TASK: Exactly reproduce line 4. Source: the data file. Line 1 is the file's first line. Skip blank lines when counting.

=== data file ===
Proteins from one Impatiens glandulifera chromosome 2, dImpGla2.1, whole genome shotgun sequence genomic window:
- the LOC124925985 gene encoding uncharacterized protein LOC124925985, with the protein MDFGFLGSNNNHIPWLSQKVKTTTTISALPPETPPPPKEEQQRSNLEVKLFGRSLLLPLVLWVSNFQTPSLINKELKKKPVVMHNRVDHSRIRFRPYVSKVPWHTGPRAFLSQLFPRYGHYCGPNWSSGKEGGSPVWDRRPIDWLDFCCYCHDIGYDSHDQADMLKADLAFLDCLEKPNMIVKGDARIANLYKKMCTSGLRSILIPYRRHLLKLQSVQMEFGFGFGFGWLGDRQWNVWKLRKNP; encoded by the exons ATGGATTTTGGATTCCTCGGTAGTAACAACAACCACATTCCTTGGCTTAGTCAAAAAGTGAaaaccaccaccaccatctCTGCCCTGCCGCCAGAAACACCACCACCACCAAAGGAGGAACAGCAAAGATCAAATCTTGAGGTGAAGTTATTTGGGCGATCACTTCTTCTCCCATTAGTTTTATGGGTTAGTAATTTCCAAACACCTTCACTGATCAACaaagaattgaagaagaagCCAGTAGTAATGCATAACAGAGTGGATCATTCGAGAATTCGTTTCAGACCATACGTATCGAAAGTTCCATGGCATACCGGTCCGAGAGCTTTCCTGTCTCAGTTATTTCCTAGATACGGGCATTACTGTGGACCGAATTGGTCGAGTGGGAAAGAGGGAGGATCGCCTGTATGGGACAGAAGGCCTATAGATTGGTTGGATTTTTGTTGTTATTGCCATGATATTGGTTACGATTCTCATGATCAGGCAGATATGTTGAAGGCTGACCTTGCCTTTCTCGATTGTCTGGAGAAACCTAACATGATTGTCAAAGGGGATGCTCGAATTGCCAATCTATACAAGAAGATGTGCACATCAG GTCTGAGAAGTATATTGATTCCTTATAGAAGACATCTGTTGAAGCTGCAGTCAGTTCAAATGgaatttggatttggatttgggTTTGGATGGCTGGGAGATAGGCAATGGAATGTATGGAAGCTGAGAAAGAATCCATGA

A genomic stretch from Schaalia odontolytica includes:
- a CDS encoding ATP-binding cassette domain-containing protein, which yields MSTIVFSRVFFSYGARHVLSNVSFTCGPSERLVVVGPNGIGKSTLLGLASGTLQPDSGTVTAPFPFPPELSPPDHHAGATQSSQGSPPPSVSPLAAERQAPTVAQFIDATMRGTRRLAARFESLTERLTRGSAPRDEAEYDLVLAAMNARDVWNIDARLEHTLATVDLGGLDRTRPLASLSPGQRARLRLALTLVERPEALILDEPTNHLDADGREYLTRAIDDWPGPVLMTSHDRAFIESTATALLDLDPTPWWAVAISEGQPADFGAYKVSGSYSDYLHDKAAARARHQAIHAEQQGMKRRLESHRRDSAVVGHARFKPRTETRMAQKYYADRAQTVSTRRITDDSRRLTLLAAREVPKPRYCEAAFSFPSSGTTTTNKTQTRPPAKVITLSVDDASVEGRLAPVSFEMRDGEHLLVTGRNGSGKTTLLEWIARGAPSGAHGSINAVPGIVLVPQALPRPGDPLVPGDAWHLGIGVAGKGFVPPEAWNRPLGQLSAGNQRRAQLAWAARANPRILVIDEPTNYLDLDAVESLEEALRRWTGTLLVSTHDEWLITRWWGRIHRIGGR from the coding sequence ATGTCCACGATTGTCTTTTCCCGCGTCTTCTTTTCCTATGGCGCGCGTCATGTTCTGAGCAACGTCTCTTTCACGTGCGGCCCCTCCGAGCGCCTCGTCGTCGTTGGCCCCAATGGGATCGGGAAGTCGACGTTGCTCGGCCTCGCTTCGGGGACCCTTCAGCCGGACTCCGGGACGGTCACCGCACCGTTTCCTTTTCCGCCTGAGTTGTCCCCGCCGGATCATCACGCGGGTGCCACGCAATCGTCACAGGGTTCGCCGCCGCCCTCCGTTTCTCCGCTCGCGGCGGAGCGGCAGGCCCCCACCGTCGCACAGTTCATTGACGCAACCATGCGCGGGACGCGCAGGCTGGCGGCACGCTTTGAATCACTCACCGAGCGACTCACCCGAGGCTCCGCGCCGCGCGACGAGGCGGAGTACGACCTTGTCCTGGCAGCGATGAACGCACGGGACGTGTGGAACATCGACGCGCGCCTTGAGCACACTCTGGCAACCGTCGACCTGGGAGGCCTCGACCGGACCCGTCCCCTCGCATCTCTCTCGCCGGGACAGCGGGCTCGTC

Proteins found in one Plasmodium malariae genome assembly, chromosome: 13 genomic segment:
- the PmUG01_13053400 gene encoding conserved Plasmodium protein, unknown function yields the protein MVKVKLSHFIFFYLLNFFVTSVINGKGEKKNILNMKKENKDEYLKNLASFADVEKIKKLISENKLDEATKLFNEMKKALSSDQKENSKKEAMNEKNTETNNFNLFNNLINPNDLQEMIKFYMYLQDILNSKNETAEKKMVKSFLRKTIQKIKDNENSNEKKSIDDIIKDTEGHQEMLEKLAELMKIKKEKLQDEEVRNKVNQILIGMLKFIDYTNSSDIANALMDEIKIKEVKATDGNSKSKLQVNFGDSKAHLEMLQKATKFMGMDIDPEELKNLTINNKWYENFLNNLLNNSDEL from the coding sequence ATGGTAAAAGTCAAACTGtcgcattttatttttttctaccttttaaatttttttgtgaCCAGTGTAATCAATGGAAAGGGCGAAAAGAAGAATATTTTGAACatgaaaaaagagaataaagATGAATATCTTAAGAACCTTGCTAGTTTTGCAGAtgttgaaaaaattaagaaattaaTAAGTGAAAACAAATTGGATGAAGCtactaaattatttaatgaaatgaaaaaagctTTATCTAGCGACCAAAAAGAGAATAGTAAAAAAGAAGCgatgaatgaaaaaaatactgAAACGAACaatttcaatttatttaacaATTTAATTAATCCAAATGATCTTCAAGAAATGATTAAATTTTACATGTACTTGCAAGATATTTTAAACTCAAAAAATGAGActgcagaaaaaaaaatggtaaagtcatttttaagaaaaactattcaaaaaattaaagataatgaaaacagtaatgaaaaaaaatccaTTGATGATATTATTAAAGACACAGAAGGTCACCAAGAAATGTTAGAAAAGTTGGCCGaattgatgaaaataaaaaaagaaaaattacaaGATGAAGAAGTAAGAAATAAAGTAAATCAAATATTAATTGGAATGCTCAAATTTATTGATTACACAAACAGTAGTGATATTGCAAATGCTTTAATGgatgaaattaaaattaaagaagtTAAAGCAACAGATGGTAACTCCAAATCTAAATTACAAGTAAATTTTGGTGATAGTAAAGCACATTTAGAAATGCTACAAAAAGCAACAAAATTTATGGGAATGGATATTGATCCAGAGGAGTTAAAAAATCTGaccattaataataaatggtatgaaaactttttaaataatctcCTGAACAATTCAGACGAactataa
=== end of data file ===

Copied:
- a CDS encoding ATP-binding cassette domain-containing protein, which yields MSTIVFSRVFFSYGARHVLSNVSFTCGPSERLVVVGPNGIGKSTLLGLASGTLQPDSGTVTAPFPFPPELSPPDHHAGATQSSQGSPPPSVSPLAAERQAPTVAQFIDATMRGTRRLAARFESLTERLTRGSAPRDEAEYDLVLAAMNARDVWNIDARLEHTLATVDLGGLDRTRPLASLSPGQRARLRLALTLVERPEALILDEPTNHLDADGREYLTRAIDDWPGPVLMTSHDRAFIESTATALLDLDPTPWWAVAISEGQPADFGAYKVSGSYSDYLHDKAAARARHQAIHAEQQGMKRRLESHRRDSAVVGHARFKPRTETRMAQKYYADRAQTVSTRRITDDSRRLTLLAAREVPKPRYCEAAFSFPSSGTTTTNKTQTRPPAKVITLSVDDASVEGRLAPVSFEMRDGEHLLVTGRNGSGKTTLLEWIARGAPSGAHGSINAVPGIVLVPQALPRPGDPLVPGDAWHLGIGVAGKGFVPPEAWNRPLGQLSAGNQRRAQLAWAARANPRILVIDEPTNYLDLDAVESLEEALRRWTGTLLVSTHDEWLITRWWGRIHRIGGR from the coding sequence ATGTCCACGATTGTCTTTTCCCGCGTCTTCTTTTCCTATGGCGCGCGTCATGTTCTGAGCAACGTCTCTTTCACGTGCGGCCCCTCCGAGCGCCTCGTCGTCGTTGGCCCCAATGGGATCGGGAAGTCGACGTTGCTCGGCCTCGCTTCGGGGACCCTTCAGCCGGACTCCGGGACGGTCACCGCACCGTTTCCTTTTCCGCCTGAGTTGTCCCCGCCGGATCATCACGCGGGTGCCACGCAATCGTCACAGGGTTCGCCGCCGCCCTCCGTTTCTCCGCTCGCGGCGGAGCGGCAGGCCCCCACCGTCGCACAGTTCATTGACGCAACCATGCGCGGGACGCGCAGGCTGGCGGCACGCTTTGAATCACTCACCGAGCGACTCACCCGAGGCTCCGCGCCGCGCGACGAGGCGGAGTACGACCTTGTCCTGGCAGCGATGAACGCACGGGACGTGTGGAACATCGACGCGCGCCTTGAGCACACTCTGGCAACCGTCGACCTGGGAGGCCTCGACCGGACCCGTCCCCTCGCATCTCTCTCGCCGGGACAGCGGGCTCGTC